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Boffins trapped antiprotons for days, still can't say why they survived the Big Bang

Harry Stottle

Its only a provisional result

at 68%, it's only interesting enough to justify further experiments, not to rewrite the text books.

They don't generally regard these things as settled till they reach or exceed 95% (that, for example, was the trigger for the official announcement of the Higgs Boson)

0
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'Screaming' man fined $149 for singing 'Everybody Dance Now'

Harry Stottle

This only makes sense if

he was driving in an open top car (or with the windows wide open) through a built up area.

Otherwise, the authorities should have been told as (legally) forcefully as possible, to fuck right off...

1
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Brit spooks 'kept oversight bodies in the dark' over data sharing

Harry Stottle

Yet more

classic Accountability Theatre

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Man prosecuted for posting a picture of his hobby on Facebook

Harry Stottle

Malicious Prosecution

I trust m' learned friends will be advising the victim of his right to sue for Malicious Prosecution

Looks to me like this case would fit the definition almost precisely...

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Customers cheesed off after card details nicked in Pizza Hut data breach

Harry Stottle

Re: Surely they don't store payment card details. So wtf?

ah, that's interesting.

Is it not possible (I naively assumed this was routine) to have a "provisional" authorisation code which would deal with that situation? (Ideally confirmed by a "signature" from the customer, but let's not run before we can walk...)

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Harry Stottle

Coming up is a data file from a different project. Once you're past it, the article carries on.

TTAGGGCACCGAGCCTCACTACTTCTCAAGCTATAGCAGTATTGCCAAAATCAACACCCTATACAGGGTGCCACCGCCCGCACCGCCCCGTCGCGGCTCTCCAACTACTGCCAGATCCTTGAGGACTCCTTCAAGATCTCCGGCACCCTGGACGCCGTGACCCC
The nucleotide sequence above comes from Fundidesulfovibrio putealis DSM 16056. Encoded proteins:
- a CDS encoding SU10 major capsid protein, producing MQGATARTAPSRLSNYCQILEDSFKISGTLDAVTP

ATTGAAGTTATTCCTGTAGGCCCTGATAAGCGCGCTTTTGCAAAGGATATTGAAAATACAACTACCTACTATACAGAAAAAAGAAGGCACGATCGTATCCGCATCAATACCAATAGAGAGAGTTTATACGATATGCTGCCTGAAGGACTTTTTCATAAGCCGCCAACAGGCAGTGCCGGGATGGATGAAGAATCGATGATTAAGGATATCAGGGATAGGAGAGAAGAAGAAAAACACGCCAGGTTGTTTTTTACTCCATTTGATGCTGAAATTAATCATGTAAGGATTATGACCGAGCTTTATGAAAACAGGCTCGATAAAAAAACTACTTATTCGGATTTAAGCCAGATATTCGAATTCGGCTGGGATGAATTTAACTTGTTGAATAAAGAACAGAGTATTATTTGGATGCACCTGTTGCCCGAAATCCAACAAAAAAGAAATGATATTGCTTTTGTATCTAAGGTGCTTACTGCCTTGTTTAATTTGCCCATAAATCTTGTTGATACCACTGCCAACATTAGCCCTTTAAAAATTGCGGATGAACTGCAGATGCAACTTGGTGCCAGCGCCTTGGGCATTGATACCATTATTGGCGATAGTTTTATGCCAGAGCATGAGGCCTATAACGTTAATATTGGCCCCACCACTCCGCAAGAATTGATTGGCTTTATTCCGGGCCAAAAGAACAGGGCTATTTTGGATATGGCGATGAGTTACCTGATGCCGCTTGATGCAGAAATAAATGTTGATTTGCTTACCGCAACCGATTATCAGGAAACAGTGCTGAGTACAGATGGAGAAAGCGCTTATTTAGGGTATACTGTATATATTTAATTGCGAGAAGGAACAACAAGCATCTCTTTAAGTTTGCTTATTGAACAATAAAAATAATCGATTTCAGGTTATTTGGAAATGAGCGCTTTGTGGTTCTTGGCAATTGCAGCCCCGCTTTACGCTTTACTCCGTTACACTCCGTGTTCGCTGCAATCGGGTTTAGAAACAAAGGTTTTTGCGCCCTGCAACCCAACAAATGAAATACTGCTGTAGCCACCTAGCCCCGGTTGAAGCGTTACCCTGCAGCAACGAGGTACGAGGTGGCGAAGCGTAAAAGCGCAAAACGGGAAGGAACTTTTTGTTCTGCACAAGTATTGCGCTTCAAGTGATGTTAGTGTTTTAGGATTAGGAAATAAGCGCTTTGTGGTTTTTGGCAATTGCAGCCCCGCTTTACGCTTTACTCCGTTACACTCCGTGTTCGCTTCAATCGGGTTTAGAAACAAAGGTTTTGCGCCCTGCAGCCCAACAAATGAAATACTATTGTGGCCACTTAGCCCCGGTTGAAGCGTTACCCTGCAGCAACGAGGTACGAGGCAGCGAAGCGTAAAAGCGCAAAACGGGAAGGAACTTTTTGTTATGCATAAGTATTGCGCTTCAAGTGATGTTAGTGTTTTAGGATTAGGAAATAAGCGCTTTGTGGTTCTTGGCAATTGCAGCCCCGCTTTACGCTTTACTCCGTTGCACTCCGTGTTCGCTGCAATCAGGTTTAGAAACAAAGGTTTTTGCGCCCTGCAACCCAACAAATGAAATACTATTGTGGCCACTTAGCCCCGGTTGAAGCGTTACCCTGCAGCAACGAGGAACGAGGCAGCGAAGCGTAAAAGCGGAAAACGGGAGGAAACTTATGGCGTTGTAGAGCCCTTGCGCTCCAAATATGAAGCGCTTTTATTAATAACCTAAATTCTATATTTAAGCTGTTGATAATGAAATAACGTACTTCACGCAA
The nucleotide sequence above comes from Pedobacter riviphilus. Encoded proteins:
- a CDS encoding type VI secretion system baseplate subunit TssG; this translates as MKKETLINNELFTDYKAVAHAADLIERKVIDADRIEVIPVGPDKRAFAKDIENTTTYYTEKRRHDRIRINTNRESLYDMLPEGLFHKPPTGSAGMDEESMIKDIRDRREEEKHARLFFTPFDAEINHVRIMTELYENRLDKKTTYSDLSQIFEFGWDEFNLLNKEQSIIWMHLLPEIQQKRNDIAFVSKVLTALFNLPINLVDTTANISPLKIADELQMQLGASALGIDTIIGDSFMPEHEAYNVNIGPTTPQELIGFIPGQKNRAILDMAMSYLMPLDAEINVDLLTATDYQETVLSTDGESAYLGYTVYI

Surely they don't store payment card details. So wtf?

Someone help me understand...

I presume they don't store payment card details. (if that assumption is wrong, then all bets are off and I withdraw my question)

So, assuming they don't, yes they need to process the data, but presumably that's done in a couple of secure sessions (one with the customer, one with the Card Issuer) but once they've received a payment authorisation, they have no further legit use for the data. So how has an attacker breached their defences? Are the secure communication protocols broken? or what...

4
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Remember how you said it was cool if your mobe network sold your name, number and location?

Harry Stottle

Re: Failure of democracy.

Completely Agree but don't have the space or time to answer the questions in your final para

The short version is

1 Incentivise the use of private notarised personal data "wallets" securely stored in various devices and capable of providing the answer to some questions without revealing actual data (eg whether someone is above or below an age constraint can be revealed without revealing date of birth). Also capable - with the co-operation of couriers who buy into the idea in order to feed off the "privacy preferred" market - of supplying one time "address keys" which even the courier can expose only in sufficient detail for their current sorting requirements. (but the merchant or supplier never gets to see or store)

2 in the few instances where data really does need to be warehoused, compartmentalise it so that one warehouse may hold, for example, address data but not names or other private data; while another might hold dates of birth etc. (Only linkable with more one time keys etc)

3 impose strict video-logged access controls on such data warehouses so that if any human access the protected data, (publicly) trusted auditors will always be a) notified and b) able to discover exactly who, when, why and where they accessed the data (and, of course, have full legal rights to blow the whistle if they spot anything underhand).

4
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Western Dig's MAMR is so phat, it'll store 100TB on a hard drive by 2032

Harry Stottle

Why not SSD Drives?

Can someone who understands the technology please explain why we'd still be using rotating platters in 10 or 20 years time? Surely the evolutionary path has switched to solid state...

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UK spy oversight body updates rules to include right of appeal

Harry Stottle

Appeal Schemeil

Until they facilitate giving a publicly trusted independent auditor access, on demand, to an immutable audit trail revealing everything that took place, when and why, its all Accountability Theatre

4
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How bad can the new spying legislation be? Exhibit 1: it's called the USA Liberty Act

Harry Stottle

Obligatory ref to Accountability Theatre

Accountability Theatre

I'm restraining myself. Haven't mentioned it for weeks, but this example is about as egregious as they come...